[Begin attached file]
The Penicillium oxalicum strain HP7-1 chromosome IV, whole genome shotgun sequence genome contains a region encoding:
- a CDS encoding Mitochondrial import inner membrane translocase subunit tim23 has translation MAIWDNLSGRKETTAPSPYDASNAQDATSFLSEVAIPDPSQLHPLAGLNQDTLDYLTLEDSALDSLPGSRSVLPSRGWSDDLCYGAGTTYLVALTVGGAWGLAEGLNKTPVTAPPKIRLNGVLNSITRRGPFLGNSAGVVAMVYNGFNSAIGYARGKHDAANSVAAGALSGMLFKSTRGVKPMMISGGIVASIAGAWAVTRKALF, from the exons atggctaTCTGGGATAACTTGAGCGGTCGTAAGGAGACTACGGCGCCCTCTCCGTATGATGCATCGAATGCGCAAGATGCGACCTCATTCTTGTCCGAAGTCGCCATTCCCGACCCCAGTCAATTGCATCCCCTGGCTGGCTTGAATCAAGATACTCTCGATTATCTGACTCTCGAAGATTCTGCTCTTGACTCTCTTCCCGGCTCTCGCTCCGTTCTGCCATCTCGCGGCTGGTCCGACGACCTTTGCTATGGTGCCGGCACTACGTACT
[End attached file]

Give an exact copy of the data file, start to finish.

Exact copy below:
The Penicillium oxalicum strain HP7-1 chromosome IV, whole genome shotgun sequence genome contains a region encoding:
- a CDS encoding Mitochondrial import inner membrane translocase subunit tim23 has translation MAIWDNLSGRKETTAPSPYDASNAQDATSFLSEVAIPDPSQLHPLAGLNQDTLDYLTLEDSALDSLPGSRSVLPSRGWSDDLCYGAGTTYLVALTVGGAWGLAEGLNKTPVTAPPKIRLNGVLNSITRRGPFLGNSAGVVAMVYNGFNSAIGYARGKHDAANSVAAGALSGMLFKSTRGVKPMMISGGIVASIAGAWAVTRKALF, from the exons atggctaTCTGGGATAACTTGAGCGGTCGTAAGGAGACTACGGCGCCCTCTCCGTATGATGCATCGAATGCGCAAGATGCGACCTCATTCTTGTCCGAAGTCGCCATTCCCGACCCCAGTCAATTGCATCCCCTGGCTGGCTTGAATCAAGATACTCTCGATTATCTGACTCTCGAAGATTCTGCTCTTGACTCTCTTCCCGGCTCTCGCTCCGTTCTGCCATCTCGCGGCTGGTCCGACGACCTTTGCTATGGTGCCGGCACTACGTACT